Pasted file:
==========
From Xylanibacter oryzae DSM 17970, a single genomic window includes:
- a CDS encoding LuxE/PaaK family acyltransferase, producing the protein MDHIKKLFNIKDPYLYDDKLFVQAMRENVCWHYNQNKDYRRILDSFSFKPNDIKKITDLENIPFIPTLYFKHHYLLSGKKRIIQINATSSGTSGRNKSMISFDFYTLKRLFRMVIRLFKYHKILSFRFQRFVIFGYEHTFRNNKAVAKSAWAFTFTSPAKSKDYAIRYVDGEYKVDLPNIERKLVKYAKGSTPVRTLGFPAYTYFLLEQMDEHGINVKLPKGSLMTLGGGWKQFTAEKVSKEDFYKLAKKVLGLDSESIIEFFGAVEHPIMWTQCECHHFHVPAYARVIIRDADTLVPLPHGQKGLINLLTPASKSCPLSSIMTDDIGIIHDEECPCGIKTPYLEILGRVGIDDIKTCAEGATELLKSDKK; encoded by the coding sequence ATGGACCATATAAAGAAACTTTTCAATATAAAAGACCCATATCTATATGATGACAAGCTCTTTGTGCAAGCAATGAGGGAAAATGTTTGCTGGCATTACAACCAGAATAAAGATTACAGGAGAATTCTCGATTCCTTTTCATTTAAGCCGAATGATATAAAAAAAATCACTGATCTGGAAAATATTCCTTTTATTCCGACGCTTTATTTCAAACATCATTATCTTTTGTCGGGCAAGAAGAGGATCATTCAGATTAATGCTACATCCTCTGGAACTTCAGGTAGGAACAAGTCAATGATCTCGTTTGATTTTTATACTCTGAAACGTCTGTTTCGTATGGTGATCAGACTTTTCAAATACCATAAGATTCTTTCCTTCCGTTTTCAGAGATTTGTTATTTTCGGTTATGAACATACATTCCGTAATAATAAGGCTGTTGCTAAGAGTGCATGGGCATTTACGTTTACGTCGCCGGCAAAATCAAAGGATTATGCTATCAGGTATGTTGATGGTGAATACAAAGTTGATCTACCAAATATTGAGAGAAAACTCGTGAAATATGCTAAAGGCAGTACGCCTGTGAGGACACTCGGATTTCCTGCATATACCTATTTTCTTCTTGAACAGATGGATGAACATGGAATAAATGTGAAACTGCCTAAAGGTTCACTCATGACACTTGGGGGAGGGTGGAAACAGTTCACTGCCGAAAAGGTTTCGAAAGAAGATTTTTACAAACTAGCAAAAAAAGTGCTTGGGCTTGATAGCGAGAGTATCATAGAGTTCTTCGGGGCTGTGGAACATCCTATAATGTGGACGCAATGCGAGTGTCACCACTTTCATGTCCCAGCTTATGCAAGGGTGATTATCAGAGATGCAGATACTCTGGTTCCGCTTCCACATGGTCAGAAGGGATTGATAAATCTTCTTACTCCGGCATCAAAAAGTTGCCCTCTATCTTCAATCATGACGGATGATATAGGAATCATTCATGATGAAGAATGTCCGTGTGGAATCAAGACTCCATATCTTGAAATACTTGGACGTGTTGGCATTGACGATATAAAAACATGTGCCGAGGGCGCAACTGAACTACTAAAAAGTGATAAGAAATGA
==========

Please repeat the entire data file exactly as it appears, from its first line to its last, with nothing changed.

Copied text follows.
From Xylanibacter oryzae DSM 17970, a single genomic window includes:
- a CDS encoding LuxE/PaaK family acyltransferase, producing the protein MDHIKKLFNIKDPYLYDDKLFVQAMRENVCWHYNQNKDYRRILDSFSFKPNDIKKITDLENIPFIPTLYFKHHYLLSGKKRIIQINATSSGTSGRNKSMISFDFYTLKRLFRMVIRLFKYHKILSFRFQRFVIFGYEHTFRNNKAVAKSAWAFTFTSPAKSKDYAIRYVDGEYKVDLPNIERKLVKYAKGSTPVRTLGFPAYTYFLLEQMDEHGINVKLPKGSLMTLGGGWKQFTAEKVSKEDFYKLAKKVLGLDSESIIEFFGAVEHPIMWTQCECHHFHVPAYARVIIRDADTLVPLPHGQKGLINLLTPASKSCPLSSIMTDDIGIIHDEECPCGIKTPYLEILGRVGIDDIKTCAEGATELLKSDKK; encoded by the coding sequence ATGGACCATATAAAGAAACTTTTCAATATAAAAGACCCATATCTATATGATGACAAGCTCTTTGTGCAAGCAATGAGGGAAAATGTTTGCTGGCATTACAACCAGAATAAAGATTACAGGAGAATTCTCGATTCCTTTTCATTTAAGCCGAATGATATAAAAAAAATCACTGATCTGGAAAATATTCCTTTTATTCCGACGCTTTATTTCAAACATCATTATCTTTTGTCGGGCAAGAAGAGGATCATTCAGATTAATGCTACATCCTCTGGAACTTCAGGTAGGAACAAGTCAATGATCTCGTTTGATTTTTATACTCTGAAACGTCTGTTTCGTATGGTGATCAGACTTTTCAAATACCATAAGATTCTTTCCTTCCGTTTTCAGAGATTTGTTATTTTCGGTTATGAACATACATTCCGTAATAATAAGGCTGTTGCTAAGAGTGCATGGGCATTTACGTTTACGTCGCCGGCAAAATCAAAGGATTATGCTATCAGGTATGTTGATGGTGAATACAAAGTTGATCTACCAAATATTGAGAGAAAACTCGTGAAATATGCTAAAGGCAGTACGCCTGTGAGGACACTCGGATTTCCTGCATATACCTATTTTCTTCTTGAACAGATGGATGAACATGGAATAAATGTGAAACTGCCTAAAGGTTCACTCATGACACTTGGGGGAGGGTGGAAACAGTTCACTGCCGAAAAGGTTTCGAAAGAAGATTTTTACAAACTAGCAAAAAAAGTGCTTGGGCTTGATAGCGAGAGTATCATAGAGTTCTTCGGGGCTGTGGAACATCCTATAATGTGGACGCAATGCGAGTGTCACCACTTTCATGTCCCAGCTTATGCAAGGGTGATTATCAGAGATGCAGATACTCTGGTTCCGCTTCCACATGGTCAGAAGGGATTGATAAATCTTCTTACTCCGGCATCAAAAAGTTGCCCTCTATCTTCAATCATGACGGATGATATAGGAATCATTCATGATGAAGAATGTCCGTGTGGAATCAAGACTCCATATCTTGAAATACTTGGACGTGTTGGCATTGACGATATAAAAACATGTGCCGAGGGCGCAACTGAACTACTAAAAAGTGATAAGAAATGA